\”The Beveridge Curve … plots the job openings rate with respect to the unemployment rate. During an expansion, the job openings rate is high and the unemployment rate is low moving to points along the curve up and to the left. During a contraction, the job openings rate is low and the unemployment rate is high moving to points along the curve down and to the right. A shift in the Beveridge curve can indicate a structural shift in the economy due to industry-based structural mismatch and geography-based structural mismatch. For example, if the job openings rate and the unemployment rate are both high, this could shift the entire curve up and to the right.\”

These various patterns are apparent if you look at a recent Beveridge curve, which is published each month as part of the press release for the most recent Job Openings and Labor Turnover Survey statistics. This is the figure published in early January, which includes monthly data from December 2000 up through November 2018.

The key point here is that the Beveridge curve seems to have shifted since the start of the economic upswing back in 2009. Starting in 2000, through the recession of 2001, the upswing from 2001 to 2007, and the start of the Great Recession, the data on job openings and unemployment basically moves back and forth along the same line. As the Great Recession deepened, the Beveridge curve stretched out to the far lower right. But then when the economic recovery started in 2009, the Beveridge curve relationship did not retrace the earlier pattern from 2000-2009; instead, it moved out to the right, as shown by the purple line in the figure.

What does this shift in the Beveridge curve relationship mean? In a literal sense, it means that for a certain unemployment rate (on the horizontal axis), there is a higher rate of job openings (on the vertical axis). To put it another way, employers in the years after 2009 seemed more reluctant to fill their job openings, or as economists say, it appeared to be harder for employers to find a match when they listed a job among the workers who were applying for those jobs. The \”matching efficiency\” of the US labor market had declined.

Shifts in the matching efficiency of the labor market are not a new thing. Here\’s a figure from an article in the Journal of Economic Perspectives a few years ago, showing the Beveridge curve relationship from 1950 to 2011. The curve seems to have shifted out from the 1950s to the 1960s and 1970s, but then shifted back in the 1990s,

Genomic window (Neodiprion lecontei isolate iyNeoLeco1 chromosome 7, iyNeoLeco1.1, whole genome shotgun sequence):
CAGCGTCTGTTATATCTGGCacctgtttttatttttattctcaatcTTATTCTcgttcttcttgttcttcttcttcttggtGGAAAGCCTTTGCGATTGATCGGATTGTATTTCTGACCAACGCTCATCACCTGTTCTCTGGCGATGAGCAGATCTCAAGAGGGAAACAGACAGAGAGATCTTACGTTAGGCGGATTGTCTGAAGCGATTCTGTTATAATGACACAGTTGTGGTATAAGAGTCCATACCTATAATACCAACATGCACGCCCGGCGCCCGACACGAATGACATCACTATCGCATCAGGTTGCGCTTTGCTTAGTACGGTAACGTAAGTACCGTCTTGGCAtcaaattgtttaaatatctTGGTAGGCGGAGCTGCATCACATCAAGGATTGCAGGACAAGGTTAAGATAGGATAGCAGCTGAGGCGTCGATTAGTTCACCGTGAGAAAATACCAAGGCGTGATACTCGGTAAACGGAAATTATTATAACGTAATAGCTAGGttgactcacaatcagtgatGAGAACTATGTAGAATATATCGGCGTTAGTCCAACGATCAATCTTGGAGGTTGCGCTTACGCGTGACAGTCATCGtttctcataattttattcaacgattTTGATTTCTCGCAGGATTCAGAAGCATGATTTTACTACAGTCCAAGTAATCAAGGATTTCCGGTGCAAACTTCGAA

Jessie Romero provides a short overview of the recent evidence about skill-based and geographic mismatch in \”Help Wanted: Employers are having a hard time hiring. Not enough workers or not the right skills?\” in Econ Focus (Federal Reserve Bank of Richmond, Third Quarter 2018, pp. 8-10). Romero cites various studies to the effect that in the Great Recession and its aftermath, mismatch of labor demand and supply across industries, places, and skill levels may have pushed up the unemployment rate by as much as one-third. These studies also suggest that while this higher level of mismatch often follows a recession, it usually lasts about three years. However, the Great Recession was so severe that the period of mismatch was extended.

As shown in the first figure above, the most recent Beveridge curve data has now looped all the way back around so that the combination of the job openings rate and the unemployment rate–and the extent of labor market mismatch–is similar to the US economic experience back around 2000.  While this is generally good news, Romero ends on a cautionary note:

\”In addition, although the Beveridge curve has largely looped back to its pre-recession position, it still remains further to the right than it was for much of the postwar era. According to research by Thomas Lubik of the Richmond Fed and Luca Benati of the University of Bern (Switzerland), with each successive recession since the 1950s, matching efficiency has gone down — the unemployment rate implied by a given job vacancy rate has increased. A likely explanation for these successive rightward movements is technological change whose effects on the labor market are hastened by recessions. A large body of research has documented how such change has tended to benefit workers with more skills and more education. These forces might be masked by a hot economy for a time, but if things cool off, some workers, especially the more recent entrants to employment, might once again find themselves without a match.\”

In a post back in 2012 on the Beveridge curve, as it started to shift out to the right and loop upward, I finished with this thought:

[The]  Beveridge curve is apparently one more manifestation of an old pattern in academic work: Curves and laws and rules are often named after people who did not actually discover them. This is sometimes called Stigler\’s law: \”No scientific discovery is named after its original discoverer.\” Of course, Steve Stigler was quick to point out in his 1980 article that he didn\’t discover his own law, either!

But William Beveridge is a worthy namesake, in the sense that he did write a lot about job openings and unemployment. For example, here\’s a representative comment from his 1944 report, Full Employment in a Free Society:

\”Full employment does not mean literally no unemployment; that is to say, it does not mean that every man and woman in the country who is fit and free for work is employed productively every day of his or her working life … Full employment means that unemployment is reduced to short intervals of standing by, with the certainty that very soon one will be wanted in one\’s old job again or will be wanted in a new job that is within one\’s powers.”

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